Impaired functional recovery correlated (p= 0.005; r2 =0.696) with greater loss of myelinated axons at the impact site (mean sparing of spinal cord white matter decreased from ∼100 μm2 in SCI–nTg mice to <50 μm2 in SCI–Tg mice; p < 0.05) and increased rostrocaudal lesion expansion in SCI–Tg mice (Fig. 2). In SCI–nTg mice, we observed typical patterns of demyelination. Specifically, demyelination rostral to the impact site (2 mm) was restricted to the dorsal funiculus, a region of the spinal cord containing axons undergoing Wallerian degeneration (Fig.3 A,B). Myelin and large-caliber axons of the lateral funiculi were intact (Fig.3 E,F,I). In contrast, we observed significant demyelination and axon loss throughout the white matter of SCI–Tg mice (Fig. 3 C,D,G,H,J). Lymphocytes (CD3+) were localized to these regions of myelin–axon pathology only in SCI–Tg animals (Fig. 3 K). This pathology is reminiscent of the T-cell-mediated autoimmune demyelination frequently observed in EAE.
A densely packed, fibronectin-rich connective tissue mass, a common pathological feature of the injured mouse spinal cord (Jakeman et al., 2000), was evident at the impact site in SCI–nTg mice (Fig.4 A). In contrast, small necrotic cavities and a loosely organized fibrous tissue matrix were observed in SCI–Tg mice (Fig. 4 B). Differences in the matrix were associated with significantly less axon sprouting at the impact site in SCI–Tg mice (p < 0.05) (Fig. 4 C,D). Thus, the integrity of the tissue at the impact site and the permissiveness of this substrate to support endogenous axon growth are dramatically decreased in SCI–Tg animals. Given that the force and related biomechanical variables (i.e., displacement distance, impulse, and momentum) associated with the injury were identical between groups, the destructive effects of the mechanical trauma (e.g., shear forces on axons and microvasculature) should be similar between groups. Taken together, sustained neurological impairment and the quantitatively larger tissue pathology observed in SCI–Tg mice imply “secondary injury” precipitated by injury-induced activation of MBP-reactive T-cells resulting in the onset of a pathological autoimmune response.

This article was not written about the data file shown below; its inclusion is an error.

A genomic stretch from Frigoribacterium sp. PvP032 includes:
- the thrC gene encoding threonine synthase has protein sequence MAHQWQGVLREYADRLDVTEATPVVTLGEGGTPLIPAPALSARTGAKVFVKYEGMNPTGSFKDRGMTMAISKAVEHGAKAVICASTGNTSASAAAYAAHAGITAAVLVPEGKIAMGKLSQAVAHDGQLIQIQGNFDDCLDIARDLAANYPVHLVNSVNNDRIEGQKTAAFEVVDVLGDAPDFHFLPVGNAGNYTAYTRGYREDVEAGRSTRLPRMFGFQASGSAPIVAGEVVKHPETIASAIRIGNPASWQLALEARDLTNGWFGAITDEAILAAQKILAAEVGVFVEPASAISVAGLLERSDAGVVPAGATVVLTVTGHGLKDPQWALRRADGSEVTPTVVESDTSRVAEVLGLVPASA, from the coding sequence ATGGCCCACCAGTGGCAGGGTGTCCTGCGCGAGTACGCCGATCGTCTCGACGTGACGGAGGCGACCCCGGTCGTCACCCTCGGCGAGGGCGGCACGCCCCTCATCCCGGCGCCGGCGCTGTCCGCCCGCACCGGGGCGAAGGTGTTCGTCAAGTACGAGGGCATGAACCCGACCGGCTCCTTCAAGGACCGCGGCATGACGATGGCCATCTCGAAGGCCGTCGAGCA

Cytokine production in peripheral lymphoid tissues after spinal cord injury
To evaluate whether SCI represents a sufficiently strong signal for peripheral lymphocyte activation, we analyzed splenic lymphocyte cytokine production at 3, 7, and 21 dpi, times previously shown to be associated with endogenous T-cell activation after SCI in rats (Popovich et al., 1996, 2001). As expected, lymphocyte cytokine production was minimal or absent in uninjured and SCI–nTg mice at all time points examined and is consistent with the low frequency of MBP-reactive T-lymphocytes in normal (nTg) mice and rats (Popovich et al., 2001) (Fig. 5). In contrast, markedly increased numbers of Th1 and Th2 cytokine-producing lymphocytes were found in SCI–Tg mice. Specifically, the frequencies of IL-2- and IFN-γ-producing cells (Th1) were elevated at all times in SCI–Tg mice compared with SCI–nTg mice (p< 0.0001 and p = 0.0105, respectively). At 7 dpi (IL-2), and at 7 and 21 dpi (IFN-γ), Th1-producing T-cells were elevated in SCI–Tg mice compared with uninjured Tg mice. There was a significant effect of group in frequency of IL-4- and IL-5-producing T-cells (Th2 cells; p < 0.0001 and p< 0.01, respectively), indicating that the number of cells producing Th2 cytokines was increased in SCI–Tg mice compared with SCI–nTg mice. T-cell production of the immune-regulatory cytokine, TGF-β, was below the levels of detection by ELISPOT (data not shown). Lymphocyte production of IL-10, a cytokine with neuroprotective potential after SCI (Bethea et al., 1999), was significantly decreased in SCI–Tg mice (p < 0.05; 377.7 ± 90 pg/ml in uninjured vs 155 ± 44 pg/ml in SCI–Tg mice; n = 6 and 4, respectively).
Impaired functional recovery and exacerbated neuropathology in MBP TCR Tg mice are associated with increased intraspinal proinflammatory cytokine mRNA